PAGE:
Monthly Archives: March 2019

Well, that incredible optical illusion at the Louvre has been destroyed by the public

It took four days, 400 volunteers, and around 2,000 pieces of paper to install, and within a day, the public had destroyed it all.

But hey, it was always going to happen, according to the artist.

Taking over the main courtyard of the Louvre Museum in Paris, the installation was the work of French street artist JR, as he is only known by.

Commissioned as part of the 30th anniversary celebrations of the Louvre Pyramid, the work is a giant paper collage surrounding the structure. 

Although the museum itself dates back to the 12th century, the Louvre Pyramid, designed by Chinese-born U.S. architect I.M. Pei, was officially opened on Mar. 30, 1989. Read more…

More about Art, Optical Illusion, Installation, Louvre, and Culture

New Facebook tool answers the question “Why am I seeing this post?”

Facebook announced today that it is adding a feature called “Why am I seeing this post?” to News Feeds. Similar to “Why am I seeing this ad?,” which has appeared next to advertisements since 2014, the new tool has a dropdown menu that gives users information about why that post appeared in their News Feed, along with links to personalization controls.

Meant to give users more transparency into how Facebook’s News Feed algorithm works, the update comes as the company copes with several major events that have highlighted the platform’s shortcomings, including potentially harmful ones. These include its role in enabling the dissemination of a video taken during the shooting attacks on New Zealand mosques two weeks ago, which were originally broadcast using Facebook Live; a lawsuit filed by the U.S. Department of Housing and Urban Development that accuses Facebook’s ad-targeting tool of violating the Fair Housing Act and its role in spreading misinformation and propaganda (after years of complaints and criticism, Facebook recently announced plans to downrank anti-vaccination posts and ban white nationalist content.

Facebook’s announcement says this is the first time its “built information on how ranking works directly into the app.” Users will be able to access “Why am I seeing this post?” as a dropdown menu in the right hand corner of posts from friends, Pages and Groups in their News Feed that displays information about how its algorithm decided to rank the post, including:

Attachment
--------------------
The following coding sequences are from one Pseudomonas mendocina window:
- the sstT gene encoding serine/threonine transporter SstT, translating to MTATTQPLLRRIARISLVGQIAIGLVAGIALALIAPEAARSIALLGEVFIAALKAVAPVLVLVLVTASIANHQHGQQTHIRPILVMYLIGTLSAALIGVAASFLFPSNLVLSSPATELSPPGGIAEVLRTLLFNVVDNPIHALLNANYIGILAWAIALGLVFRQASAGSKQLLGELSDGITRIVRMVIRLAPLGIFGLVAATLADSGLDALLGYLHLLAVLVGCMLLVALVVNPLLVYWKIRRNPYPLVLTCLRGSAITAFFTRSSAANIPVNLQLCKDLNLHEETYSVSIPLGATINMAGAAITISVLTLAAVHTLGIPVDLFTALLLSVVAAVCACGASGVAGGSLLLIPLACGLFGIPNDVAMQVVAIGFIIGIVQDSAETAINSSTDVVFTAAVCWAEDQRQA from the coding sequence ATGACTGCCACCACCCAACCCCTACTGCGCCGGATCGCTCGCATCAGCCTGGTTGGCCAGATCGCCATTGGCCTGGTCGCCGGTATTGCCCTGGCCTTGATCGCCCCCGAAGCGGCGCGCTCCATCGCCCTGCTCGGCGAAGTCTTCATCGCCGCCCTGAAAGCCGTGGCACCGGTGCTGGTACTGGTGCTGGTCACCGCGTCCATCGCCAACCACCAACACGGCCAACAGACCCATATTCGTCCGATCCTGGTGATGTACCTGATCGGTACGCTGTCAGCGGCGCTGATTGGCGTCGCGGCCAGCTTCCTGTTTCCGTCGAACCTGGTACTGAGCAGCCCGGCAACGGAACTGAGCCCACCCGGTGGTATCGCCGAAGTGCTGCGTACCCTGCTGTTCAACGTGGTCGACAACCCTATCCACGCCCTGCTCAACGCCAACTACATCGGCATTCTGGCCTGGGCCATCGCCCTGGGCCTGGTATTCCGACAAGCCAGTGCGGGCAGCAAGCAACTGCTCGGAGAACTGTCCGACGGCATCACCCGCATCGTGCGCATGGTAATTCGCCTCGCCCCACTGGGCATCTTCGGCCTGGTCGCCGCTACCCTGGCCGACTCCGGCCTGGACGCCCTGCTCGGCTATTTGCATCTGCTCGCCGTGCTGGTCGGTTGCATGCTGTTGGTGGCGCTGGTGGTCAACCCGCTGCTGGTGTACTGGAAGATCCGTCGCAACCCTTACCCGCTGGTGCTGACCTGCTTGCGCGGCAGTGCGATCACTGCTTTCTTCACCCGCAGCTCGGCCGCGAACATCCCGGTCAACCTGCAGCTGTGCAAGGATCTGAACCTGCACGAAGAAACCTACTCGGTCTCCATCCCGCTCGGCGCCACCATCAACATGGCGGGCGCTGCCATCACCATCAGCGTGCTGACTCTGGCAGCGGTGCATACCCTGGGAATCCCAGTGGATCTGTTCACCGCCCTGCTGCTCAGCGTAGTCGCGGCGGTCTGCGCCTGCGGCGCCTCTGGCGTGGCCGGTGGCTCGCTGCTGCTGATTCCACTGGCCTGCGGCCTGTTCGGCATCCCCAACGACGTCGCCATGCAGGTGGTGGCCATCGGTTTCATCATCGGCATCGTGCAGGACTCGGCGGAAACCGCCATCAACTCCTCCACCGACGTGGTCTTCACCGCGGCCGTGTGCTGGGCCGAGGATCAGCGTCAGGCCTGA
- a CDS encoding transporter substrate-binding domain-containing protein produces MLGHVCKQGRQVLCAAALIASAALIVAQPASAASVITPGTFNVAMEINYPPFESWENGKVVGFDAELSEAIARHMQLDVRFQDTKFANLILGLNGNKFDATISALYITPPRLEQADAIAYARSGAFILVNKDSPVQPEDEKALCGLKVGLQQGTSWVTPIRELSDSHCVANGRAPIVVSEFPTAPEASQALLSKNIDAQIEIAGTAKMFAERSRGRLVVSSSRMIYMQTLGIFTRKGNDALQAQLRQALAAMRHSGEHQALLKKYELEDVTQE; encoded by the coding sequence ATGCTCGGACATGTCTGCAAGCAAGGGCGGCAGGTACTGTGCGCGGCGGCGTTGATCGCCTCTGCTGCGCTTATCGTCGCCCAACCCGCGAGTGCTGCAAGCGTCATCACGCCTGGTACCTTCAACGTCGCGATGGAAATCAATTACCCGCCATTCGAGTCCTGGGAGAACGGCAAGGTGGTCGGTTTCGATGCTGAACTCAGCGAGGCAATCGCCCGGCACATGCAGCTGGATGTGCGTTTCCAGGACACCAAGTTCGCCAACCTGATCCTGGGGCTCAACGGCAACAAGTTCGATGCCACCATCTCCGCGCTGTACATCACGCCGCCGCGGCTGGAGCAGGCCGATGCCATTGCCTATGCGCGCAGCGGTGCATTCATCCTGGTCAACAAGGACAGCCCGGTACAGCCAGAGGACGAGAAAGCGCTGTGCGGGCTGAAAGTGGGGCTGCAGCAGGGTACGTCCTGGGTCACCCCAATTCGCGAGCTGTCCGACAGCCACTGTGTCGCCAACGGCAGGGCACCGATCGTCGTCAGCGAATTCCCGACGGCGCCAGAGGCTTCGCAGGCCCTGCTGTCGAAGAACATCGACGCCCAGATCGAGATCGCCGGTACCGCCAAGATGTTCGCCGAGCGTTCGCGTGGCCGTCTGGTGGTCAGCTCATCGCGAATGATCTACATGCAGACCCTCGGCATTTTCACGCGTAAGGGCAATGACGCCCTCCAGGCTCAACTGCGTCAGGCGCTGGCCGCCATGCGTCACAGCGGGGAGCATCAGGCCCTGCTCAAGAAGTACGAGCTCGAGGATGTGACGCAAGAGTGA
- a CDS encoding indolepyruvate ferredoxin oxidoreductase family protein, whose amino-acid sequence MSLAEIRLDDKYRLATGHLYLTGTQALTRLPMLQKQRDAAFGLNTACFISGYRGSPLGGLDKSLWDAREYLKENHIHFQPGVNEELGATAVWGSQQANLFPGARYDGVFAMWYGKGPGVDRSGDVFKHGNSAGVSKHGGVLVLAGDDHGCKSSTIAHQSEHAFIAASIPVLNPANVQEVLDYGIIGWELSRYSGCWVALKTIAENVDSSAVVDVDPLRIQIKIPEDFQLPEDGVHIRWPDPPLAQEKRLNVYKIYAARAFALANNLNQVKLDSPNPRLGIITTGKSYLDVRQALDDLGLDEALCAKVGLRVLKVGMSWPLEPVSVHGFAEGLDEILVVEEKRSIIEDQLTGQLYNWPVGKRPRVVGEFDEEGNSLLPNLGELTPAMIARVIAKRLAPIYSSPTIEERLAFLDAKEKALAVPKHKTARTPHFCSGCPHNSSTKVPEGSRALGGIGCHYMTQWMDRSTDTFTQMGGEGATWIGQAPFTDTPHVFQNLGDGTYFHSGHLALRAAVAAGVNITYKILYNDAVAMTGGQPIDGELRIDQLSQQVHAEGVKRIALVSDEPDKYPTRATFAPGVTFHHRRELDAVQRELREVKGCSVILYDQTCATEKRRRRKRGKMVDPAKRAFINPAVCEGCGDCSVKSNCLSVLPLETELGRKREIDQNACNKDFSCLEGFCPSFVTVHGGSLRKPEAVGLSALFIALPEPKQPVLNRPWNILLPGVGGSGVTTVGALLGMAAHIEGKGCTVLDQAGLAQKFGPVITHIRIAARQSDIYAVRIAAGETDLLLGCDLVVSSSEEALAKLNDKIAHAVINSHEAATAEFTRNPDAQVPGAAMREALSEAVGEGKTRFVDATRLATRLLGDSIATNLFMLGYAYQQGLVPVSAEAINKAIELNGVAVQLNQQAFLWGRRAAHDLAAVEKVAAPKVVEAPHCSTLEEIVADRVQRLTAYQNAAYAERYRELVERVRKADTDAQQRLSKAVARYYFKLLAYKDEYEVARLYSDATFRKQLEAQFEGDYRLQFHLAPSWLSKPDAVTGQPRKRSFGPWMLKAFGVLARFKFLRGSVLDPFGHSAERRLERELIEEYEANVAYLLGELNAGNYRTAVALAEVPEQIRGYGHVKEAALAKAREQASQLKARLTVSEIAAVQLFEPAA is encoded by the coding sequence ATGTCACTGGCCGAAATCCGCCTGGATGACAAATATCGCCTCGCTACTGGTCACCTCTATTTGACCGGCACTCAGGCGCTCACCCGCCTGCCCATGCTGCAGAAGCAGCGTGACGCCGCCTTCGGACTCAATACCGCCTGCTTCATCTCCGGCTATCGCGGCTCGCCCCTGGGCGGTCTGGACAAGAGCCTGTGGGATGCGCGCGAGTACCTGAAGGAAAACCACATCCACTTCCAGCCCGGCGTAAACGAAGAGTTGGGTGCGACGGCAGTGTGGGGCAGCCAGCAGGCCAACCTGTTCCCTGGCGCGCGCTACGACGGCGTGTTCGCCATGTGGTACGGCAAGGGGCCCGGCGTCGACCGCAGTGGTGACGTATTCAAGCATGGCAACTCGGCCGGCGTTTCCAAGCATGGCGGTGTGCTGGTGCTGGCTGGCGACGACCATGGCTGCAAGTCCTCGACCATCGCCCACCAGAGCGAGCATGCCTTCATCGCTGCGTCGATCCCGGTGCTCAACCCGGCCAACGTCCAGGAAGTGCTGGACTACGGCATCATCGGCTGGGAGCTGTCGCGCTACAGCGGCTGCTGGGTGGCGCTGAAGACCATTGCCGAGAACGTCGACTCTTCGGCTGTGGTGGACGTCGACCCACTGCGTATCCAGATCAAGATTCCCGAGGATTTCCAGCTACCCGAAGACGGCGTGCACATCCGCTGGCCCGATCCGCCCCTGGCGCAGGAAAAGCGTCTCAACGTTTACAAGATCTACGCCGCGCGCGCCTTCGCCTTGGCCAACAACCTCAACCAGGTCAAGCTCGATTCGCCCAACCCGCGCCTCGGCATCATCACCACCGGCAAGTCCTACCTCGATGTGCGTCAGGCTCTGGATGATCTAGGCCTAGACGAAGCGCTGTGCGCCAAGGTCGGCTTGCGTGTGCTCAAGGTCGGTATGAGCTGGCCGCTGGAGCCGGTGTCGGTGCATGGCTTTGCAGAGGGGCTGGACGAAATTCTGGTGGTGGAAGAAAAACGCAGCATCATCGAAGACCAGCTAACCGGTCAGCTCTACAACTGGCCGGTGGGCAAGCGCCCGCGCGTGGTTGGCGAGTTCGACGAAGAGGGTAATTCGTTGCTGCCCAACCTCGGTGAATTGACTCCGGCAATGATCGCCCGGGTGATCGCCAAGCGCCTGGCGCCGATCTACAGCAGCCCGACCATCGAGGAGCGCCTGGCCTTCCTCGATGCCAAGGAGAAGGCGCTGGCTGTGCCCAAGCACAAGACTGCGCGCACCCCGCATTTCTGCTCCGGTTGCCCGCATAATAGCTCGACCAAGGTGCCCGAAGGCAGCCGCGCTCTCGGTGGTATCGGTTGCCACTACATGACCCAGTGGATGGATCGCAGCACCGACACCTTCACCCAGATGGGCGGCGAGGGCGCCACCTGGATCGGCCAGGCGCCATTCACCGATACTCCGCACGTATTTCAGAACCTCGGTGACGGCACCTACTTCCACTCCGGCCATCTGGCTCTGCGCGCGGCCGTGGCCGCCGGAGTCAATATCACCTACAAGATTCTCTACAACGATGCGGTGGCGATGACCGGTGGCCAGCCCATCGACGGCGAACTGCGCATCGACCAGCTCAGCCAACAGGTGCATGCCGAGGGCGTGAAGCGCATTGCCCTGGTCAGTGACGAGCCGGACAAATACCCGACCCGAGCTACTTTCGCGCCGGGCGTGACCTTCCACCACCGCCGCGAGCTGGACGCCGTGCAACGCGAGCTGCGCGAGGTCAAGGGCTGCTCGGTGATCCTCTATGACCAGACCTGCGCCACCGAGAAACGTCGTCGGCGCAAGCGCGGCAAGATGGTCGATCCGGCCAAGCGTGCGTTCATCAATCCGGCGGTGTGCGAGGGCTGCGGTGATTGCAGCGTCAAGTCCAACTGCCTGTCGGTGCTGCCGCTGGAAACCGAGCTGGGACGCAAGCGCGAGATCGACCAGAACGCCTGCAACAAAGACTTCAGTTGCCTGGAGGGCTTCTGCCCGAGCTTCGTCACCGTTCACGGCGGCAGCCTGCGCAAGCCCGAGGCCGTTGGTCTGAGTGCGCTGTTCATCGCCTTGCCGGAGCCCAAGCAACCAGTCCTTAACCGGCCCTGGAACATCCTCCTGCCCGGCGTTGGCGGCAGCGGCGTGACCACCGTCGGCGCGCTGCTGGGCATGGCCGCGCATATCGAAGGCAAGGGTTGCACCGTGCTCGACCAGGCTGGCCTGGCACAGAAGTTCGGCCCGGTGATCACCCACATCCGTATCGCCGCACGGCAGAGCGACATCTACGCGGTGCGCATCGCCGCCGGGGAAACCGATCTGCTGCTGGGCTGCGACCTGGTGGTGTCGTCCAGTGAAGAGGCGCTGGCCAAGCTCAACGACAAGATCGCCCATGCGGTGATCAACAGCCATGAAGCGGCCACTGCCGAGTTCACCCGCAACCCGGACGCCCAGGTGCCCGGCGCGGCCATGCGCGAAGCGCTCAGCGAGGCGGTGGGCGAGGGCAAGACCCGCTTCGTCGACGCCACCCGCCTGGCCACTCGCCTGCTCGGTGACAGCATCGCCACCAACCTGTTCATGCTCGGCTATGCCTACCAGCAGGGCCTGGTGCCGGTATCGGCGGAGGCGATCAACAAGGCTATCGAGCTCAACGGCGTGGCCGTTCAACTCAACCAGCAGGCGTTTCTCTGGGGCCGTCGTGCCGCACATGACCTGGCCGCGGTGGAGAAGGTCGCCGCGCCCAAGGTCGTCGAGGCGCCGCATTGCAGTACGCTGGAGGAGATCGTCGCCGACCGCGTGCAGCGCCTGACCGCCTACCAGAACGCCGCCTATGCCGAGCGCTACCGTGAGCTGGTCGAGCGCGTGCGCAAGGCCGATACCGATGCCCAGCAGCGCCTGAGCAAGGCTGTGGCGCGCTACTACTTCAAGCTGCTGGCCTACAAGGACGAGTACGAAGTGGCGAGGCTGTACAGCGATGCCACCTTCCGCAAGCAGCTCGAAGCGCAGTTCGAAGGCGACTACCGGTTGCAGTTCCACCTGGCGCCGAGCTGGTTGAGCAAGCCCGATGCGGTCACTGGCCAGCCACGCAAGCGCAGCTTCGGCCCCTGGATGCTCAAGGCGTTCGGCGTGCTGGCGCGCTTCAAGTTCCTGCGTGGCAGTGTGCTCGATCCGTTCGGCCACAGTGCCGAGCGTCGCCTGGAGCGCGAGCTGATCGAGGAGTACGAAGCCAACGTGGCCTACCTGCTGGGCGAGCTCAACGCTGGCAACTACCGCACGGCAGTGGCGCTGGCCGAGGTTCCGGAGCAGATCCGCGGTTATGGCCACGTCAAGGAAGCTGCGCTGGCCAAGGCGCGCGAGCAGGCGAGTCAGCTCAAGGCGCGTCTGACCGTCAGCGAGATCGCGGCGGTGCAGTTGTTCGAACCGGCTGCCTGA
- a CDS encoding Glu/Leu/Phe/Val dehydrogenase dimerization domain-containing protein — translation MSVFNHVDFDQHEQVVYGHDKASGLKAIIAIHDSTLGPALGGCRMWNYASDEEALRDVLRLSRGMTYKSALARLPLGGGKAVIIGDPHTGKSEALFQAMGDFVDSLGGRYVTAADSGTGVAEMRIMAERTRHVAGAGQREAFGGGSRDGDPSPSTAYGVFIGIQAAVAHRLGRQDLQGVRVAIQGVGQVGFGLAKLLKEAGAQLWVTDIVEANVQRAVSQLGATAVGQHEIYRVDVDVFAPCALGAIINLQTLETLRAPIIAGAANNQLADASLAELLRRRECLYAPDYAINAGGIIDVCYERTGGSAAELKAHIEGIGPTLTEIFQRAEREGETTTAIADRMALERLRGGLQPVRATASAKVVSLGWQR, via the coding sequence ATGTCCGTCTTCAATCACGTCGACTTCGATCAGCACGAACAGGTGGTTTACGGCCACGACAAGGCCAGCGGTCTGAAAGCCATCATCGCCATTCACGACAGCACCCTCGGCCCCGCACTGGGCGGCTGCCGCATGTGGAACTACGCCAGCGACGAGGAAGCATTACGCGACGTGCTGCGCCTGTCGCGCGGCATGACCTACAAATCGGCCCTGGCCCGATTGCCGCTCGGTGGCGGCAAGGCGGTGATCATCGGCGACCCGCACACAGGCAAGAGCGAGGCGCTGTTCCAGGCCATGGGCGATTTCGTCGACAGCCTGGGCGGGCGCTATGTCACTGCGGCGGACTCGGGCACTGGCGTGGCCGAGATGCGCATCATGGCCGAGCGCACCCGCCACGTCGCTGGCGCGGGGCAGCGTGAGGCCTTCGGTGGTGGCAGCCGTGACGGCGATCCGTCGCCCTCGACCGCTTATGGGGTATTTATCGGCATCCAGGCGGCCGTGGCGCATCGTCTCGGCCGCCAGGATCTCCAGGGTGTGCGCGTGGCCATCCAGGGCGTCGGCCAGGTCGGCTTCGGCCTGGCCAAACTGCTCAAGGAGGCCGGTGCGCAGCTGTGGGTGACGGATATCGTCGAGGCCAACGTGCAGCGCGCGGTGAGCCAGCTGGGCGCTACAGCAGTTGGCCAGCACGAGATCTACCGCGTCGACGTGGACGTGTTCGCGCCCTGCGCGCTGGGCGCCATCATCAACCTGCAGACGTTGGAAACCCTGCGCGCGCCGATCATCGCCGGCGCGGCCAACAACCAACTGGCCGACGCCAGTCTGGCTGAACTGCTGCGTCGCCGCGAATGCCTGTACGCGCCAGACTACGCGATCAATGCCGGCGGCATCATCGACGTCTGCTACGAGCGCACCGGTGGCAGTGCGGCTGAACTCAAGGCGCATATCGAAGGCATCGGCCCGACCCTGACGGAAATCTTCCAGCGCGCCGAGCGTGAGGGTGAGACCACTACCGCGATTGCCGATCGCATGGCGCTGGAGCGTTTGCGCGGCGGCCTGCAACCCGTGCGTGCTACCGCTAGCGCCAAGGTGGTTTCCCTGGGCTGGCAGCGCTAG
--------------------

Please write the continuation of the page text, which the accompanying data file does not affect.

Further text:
• Why you’re seeing a certain post in your News Feed — for example, if the post is from a friend you made, a Group you joined, or a Page you followed.
  • What information generally has the largest influence over the order of posts, including: (a) how often you interact with posts from people, Pages or Groups; (b) how often you interact with a specific type of post, for example, videos, photos or links; and (c) the popularity of the posts shared by the people, Pages and Groups you follow.

The same menu will also include links to personalization options, including See First, Unfollow, News Feed Preferences and Privacy Shortcuts. The company’s blog post said that “during our research on ‘Why am I seeing this post?,’ people told us that transparency into News Feed algorithms wasn’t enough without corresponding controls.”

“Why am I seeing this ad,” a similar feature that launched in 2014, will be updated with to include more information. For example, it will tell users if an ad appeared in their News Feed because a company uploaded their contact lists, like emails or phone numbers, or if they worked with a marketing partner to place the ad.


Facebook makes vague noises about 'restrictions' on live video after tragedy

Facebook could impose new limits on who can live stream to Facebook Live following the Christchurch terror attack, which was broadcast live on the social network.

In an open letter published in the New Zealand Herald, Facebook COO Sheryl Sandberg laid out steps the company is taking to change its policies following criticism after the Christchurch terrorist attack. Among them: new rules on who is allowed to use Facebook Live.

“We are exploring restrictions on who can go Live depending on factors such as prior Community Standard violations,” Sandberg wrote. 

The proposal was light on details. Sandberg didn’t elaborate on exactly how Facebook might restrict the ability to live stream, other than suggesting that those who have broken the company’s rules in the past may be affected.  Read more…

More about Tech, Facebook, Sheryl Sandberg, Facebook Live, and Tech